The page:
Charles Timoney - London IP Summit

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“New ways of identifying potential partners ”
Charles Timoney
October 14th, 2014
– INTRODUCTION
Having decided to enter into an active licensing programme,
you are faced with the problem of how to identify potential
partners and how to contact them.
I propose to examine some, hopefully, new ways of identifying
potential partners.
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– NEW WAYS OF IDENTIFYING POTENTIAL PARTNERS (1)
“Inventor of the Month” awards:
- A good opportunity to obtain valuable commercial
information from the inventor himself, or his superiors,
which may enable possible partners to be identified.
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- NEW WAYS OF IDENTIFYING POTENTIAL PARTNERS (2)
Your own supplier of patented products:
- If the product in question is not strategic, you can offer
a license to your own supplier in order to allow him to
broaden his market.
- In some cases, this may also reduce the product price to your
company in view of the higher production quantites.
- It is important that your database shows those patents which
are exploited for your company by outside suppliers.
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- NEW WAYS OF IDENTIFYING POTENTIAL PARTNERS (3)
Provide a procedure for the payment of a bonus for infringement
detection:
- A bonus is payable to any person (inventor or not)
who detects an infringement by a third party of one of your
company’s patents.
- The infringement has to be confirmed by the IP department;
- An approach can then be made to the infringer, offering a
license;
- The bonus is paid, even when no approach is made
to the infringer
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- NEW WAYS OF IDENTIFYING POTENTIAL PARTNERS (4)
Patents destined to be abandoned:
- Some patents in specific fields, which are no longer of interest
to the company and are therefore destined to be abandoned,
might nevertheless be of interest to third parties;
- For such patents, possible licensees can be identified by
checking those patents against which your patent has been
cited (preferably in category X or Y);
- This only really applies to groups of patents;
- Offer them to potential partner, explaining that they relate to
a field which you know to be of interest to them;
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- NEW WAYS OF IDENTIFYING POTENTIAL PARTNERS (5)
“Citing patents”:
- This idea makes use of external databases to identify potential
licensees;
- Select your own patent portfolio in the database (eg Orbit);
- Select those third-party patents against which any of your
patents have been cited as X or Y;
- Collate these third-party patents by Applicant, and then in
order of quantity;
- Contact the companies in question
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TO WHOM SHOULD YOU SEND YOUR OFFER?
- Ideally, to the IP specialist who deals with Licensing;
- Identify him from lists of Patent Specialists;
- Or from the representative shown on published patents
(or via their Patent Attorneys);
- Lists of members of societies such as LES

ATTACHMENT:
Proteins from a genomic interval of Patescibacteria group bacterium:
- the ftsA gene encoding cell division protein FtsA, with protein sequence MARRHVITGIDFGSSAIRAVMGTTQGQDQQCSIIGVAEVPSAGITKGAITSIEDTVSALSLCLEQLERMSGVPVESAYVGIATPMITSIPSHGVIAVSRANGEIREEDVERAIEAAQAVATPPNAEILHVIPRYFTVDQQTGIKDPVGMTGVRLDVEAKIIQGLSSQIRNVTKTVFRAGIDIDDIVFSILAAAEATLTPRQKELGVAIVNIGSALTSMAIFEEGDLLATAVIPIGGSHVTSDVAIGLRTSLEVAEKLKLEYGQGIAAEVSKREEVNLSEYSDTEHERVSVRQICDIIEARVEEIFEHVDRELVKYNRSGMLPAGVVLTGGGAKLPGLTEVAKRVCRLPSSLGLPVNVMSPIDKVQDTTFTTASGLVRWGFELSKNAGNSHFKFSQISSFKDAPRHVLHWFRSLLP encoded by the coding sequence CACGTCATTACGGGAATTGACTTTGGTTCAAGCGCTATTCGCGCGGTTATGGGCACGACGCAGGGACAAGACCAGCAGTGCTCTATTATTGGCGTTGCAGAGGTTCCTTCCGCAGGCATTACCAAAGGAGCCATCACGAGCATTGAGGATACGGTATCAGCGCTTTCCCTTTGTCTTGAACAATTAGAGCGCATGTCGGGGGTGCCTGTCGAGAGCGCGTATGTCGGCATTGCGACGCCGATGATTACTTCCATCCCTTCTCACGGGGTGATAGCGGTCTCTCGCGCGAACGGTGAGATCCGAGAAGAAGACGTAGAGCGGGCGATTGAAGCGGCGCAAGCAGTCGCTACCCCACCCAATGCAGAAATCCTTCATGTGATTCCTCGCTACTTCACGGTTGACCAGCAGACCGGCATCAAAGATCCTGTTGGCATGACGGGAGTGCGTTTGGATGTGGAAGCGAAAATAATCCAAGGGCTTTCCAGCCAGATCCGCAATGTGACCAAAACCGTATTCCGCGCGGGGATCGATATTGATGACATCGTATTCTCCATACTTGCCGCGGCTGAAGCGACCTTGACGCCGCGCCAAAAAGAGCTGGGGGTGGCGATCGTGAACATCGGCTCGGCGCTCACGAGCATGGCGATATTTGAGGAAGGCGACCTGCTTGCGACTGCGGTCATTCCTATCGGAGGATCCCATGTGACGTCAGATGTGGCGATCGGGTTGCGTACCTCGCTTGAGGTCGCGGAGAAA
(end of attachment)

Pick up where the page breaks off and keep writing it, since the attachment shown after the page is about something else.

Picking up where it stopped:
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WHO ELSE SHOULD YOU SEND YOUR OFFER TO?
- The corresponding person to your Technical Expert;
- Your Technical Expert may be able to identify a suitable
contact person;
- This gives a “two-pronged” approach which may be
more effective
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WHAT DO YOU SEND TO THE POTENTIAL LICENSEE?
- Nothing which could be construed as being a threat;
- At least the patent (in an appropriate language);
- An indication of how the invention may be of interest;
- Commercial and technical information where available;
- Details of the actual device, if available
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WHAT ELSE MIGHT BE USEFUL FOR THE POTENTIAL
LICENSEE?
- The potential advantages for him in using your IP;
- It is important to look at the IP from the potential
licensee’s point of view
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SELLING THE PATENT(S) - 1
- In some situations, it can be advantageous to transfer
ownership of the patent(s) rather than make it
the subject of a license agreement
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SELLING THE PATENT(S) - 2
Possible reasons for a sale:
- The projected royalties are too small;
- The two companies are of widely different sizes;
- There is only one patent in question;
- The parties have been unable to reach agreement
on the terms of the License;
- The Licensee needs an exclusive license but is unwilling
to pay the higher fees
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LICENSE MANAGEMENT – (1)
- Your in-house patent database should indicate that
a patent is the subject of a license;
- This ensures that the patent is not inadvertently abandoned;
- The database has to be kept up to date
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LICENSE MANAGEMENT – (2)
- It is useful to have a database for Contracts;
- Ideally, this should store each successive version of
the contract
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LICENSE MANAGEMENT – (3)
- The Licensor has to obtain the correct annual sales figures
from the Licensee, or, alternatively:
- The Licensee has to provide the correct annual sales figures
to the Licensor – this is not always easy;
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LICENSE MANAGEMENT – (4)
- The Licensor has to determine to which budget the royalties
are to be credited;
- The Licensee has to determine which budget will be
responsible for paying the royalties;
– This is not always easy!
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Any questions?
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